Natural gas groups are sounding alarms about the costs and complexity of new pipeline safety regulations the US Pipeline
OREANDA-NEWS. Natural gas groups are sounding alarms about the costs and complexity of new pipeline safety regulations the US Pipeline and Hazardous Materials Safety Administration (PHMSA) released in March.
The safety regulations are intended to prevent accidents such as the deadly 2010 explosion of a high-pressure natural gas pipeline in San Bruno, California. PHMSA through the regulations would remove a longstanding exemption that has let pipelines built before 1970 avoid being subjected to pressure testing. The rules would also require pipelines located in populated areas to undergo regular inspections.
But gas industry officials are raising early concerns about the costs of the regulatory proposal and its challenges ahead of a 7 July deadline to file comments. They worry the safety rules will cost significantly more than PHMSA's estimates of $47mn/yr and see potential red flags throughout the regulatory proposal.
"The rule is about 500 pages, it is a beast frankly, and there is a lot in there that is creating some concern from our members," the trade group American Petroleum Institute's midstream director Robin Rorick said yesterday at a meeting of the Energy Bar Association in Washington, DC.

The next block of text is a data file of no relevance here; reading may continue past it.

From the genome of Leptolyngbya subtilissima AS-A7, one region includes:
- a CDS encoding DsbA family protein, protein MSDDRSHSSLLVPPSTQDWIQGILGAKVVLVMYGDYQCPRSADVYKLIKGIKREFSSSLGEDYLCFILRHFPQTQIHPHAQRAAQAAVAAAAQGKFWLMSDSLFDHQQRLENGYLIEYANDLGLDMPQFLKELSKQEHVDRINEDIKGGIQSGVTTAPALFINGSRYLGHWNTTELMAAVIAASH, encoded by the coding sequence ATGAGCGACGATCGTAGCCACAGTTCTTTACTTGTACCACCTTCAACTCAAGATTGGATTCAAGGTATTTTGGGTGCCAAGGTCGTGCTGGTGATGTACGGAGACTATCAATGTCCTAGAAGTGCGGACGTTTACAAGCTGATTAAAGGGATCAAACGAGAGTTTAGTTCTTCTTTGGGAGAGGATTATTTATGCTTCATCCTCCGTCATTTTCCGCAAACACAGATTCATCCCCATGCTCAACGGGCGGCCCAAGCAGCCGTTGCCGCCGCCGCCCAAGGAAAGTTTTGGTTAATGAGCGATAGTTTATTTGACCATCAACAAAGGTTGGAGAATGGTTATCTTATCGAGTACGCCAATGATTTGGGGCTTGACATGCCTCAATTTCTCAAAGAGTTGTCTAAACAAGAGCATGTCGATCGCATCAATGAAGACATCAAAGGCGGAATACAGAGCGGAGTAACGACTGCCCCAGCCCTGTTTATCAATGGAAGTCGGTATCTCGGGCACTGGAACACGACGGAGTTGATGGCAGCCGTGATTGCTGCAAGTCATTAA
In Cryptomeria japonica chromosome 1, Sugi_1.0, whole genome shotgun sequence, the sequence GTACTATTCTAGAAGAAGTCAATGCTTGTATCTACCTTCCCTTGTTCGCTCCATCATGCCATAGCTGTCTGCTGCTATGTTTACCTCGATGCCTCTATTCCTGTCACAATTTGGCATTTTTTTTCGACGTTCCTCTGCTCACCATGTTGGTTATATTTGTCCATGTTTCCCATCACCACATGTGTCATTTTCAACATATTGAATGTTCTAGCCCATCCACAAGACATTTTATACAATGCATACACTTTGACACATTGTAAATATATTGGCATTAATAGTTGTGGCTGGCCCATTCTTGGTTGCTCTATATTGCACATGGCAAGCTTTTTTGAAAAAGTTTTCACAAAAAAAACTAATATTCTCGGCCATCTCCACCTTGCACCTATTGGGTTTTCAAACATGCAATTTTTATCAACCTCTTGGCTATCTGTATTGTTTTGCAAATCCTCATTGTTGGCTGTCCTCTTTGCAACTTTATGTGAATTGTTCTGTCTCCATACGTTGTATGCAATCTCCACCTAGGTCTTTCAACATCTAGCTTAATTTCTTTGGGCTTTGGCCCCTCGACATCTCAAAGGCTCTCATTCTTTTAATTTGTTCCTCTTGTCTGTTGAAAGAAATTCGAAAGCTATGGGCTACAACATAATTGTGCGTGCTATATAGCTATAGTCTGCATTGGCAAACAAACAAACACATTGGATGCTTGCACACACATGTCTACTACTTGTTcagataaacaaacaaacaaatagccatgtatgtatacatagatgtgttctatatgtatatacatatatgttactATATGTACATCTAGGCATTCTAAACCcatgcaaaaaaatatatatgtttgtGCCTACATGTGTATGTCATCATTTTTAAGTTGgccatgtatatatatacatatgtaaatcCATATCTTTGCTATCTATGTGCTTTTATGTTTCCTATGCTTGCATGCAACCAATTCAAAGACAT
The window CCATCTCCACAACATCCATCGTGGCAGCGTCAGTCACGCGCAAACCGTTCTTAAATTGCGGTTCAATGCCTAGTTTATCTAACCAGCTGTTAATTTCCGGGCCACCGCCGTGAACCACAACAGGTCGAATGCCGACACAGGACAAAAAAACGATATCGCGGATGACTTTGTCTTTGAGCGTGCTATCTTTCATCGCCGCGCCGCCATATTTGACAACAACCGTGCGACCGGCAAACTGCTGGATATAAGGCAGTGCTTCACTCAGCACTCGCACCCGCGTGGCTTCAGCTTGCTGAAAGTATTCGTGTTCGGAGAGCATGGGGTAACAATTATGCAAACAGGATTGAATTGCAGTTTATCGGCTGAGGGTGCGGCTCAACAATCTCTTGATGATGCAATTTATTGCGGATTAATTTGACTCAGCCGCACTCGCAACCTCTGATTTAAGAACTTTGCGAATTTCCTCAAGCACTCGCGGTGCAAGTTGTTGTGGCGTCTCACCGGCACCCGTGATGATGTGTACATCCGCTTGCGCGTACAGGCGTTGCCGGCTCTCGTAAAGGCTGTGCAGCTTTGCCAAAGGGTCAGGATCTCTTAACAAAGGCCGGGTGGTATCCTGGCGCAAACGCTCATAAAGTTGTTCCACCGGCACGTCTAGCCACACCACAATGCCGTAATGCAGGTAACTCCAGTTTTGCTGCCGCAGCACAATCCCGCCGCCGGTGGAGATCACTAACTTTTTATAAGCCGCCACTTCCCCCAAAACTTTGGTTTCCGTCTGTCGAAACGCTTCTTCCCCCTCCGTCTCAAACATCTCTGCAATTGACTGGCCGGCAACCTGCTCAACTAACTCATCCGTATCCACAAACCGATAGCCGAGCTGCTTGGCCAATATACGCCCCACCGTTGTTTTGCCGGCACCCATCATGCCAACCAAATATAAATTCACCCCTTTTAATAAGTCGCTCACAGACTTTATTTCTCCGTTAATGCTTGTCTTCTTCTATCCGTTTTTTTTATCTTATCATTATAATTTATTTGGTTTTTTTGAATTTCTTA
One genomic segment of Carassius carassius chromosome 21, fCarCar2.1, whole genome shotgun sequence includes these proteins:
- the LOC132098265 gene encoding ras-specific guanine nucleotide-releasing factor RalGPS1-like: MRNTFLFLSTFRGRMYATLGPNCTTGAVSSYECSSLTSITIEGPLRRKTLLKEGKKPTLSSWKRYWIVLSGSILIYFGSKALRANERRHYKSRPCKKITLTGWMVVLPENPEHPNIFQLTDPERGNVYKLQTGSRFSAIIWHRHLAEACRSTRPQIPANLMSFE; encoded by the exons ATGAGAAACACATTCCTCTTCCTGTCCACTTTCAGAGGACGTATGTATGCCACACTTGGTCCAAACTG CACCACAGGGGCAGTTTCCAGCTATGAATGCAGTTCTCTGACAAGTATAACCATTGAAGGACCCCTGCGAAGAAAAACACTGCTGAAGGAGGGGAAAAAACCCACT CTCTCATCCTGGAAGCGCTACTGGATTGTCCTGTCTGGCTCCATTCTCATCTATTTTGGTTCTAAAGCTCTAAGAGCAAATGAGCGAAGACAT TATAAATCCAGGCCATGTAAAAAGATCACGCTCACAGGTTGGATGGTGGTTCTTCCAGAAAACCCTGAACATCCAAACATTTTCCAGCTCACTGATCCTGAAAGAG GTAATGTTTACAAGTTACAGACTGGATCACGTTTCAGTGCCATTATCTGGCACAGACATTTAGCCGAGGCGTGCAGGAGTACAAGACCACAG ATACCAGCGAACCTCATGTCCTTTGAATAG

PHMSA in the rule has proposed to expand regulatory requirements to natural gas gathering lines larger than 8 inches in diameter. That change has been of major concern to industry, Rorick said, because it would subject thousands of miles of gathering lines built in shale gas drilling areas to costly new recordkeeping and testing requirements.
Rorick said that industry recognizes some large high-pressure gathering lines should have to follow additional safety requirements. But he said the 8-inch threshold PHMSA proposed appeared "quite arbitrary" and could cause some gathering lines operators to cease operations, potentially forcing upstream producers to shut in production.
PHMSA has come under intense congressional pressure to finish the pipelines safety regulations to meet a legislative requirement adopted in 2011. Frustrated with repeated delays, representative Jackie Speier (D-California) last year at a hearing called PHMSA a "toothless tiger" that has "overdosed on quaaludes and passed out on the job."
But industry is still pushing changes to parts of the rules. Industry groups worry PHMSA did not adequately consult with federal and state officials about how the new testing requirements might cause disruptions to natural gas pipeline service. Another issue of concern is the environmental problems with pressure testing, which typically requires pipeline operators to vent the greenhouse gas methane into the atmosphere and consumes large amounts of water.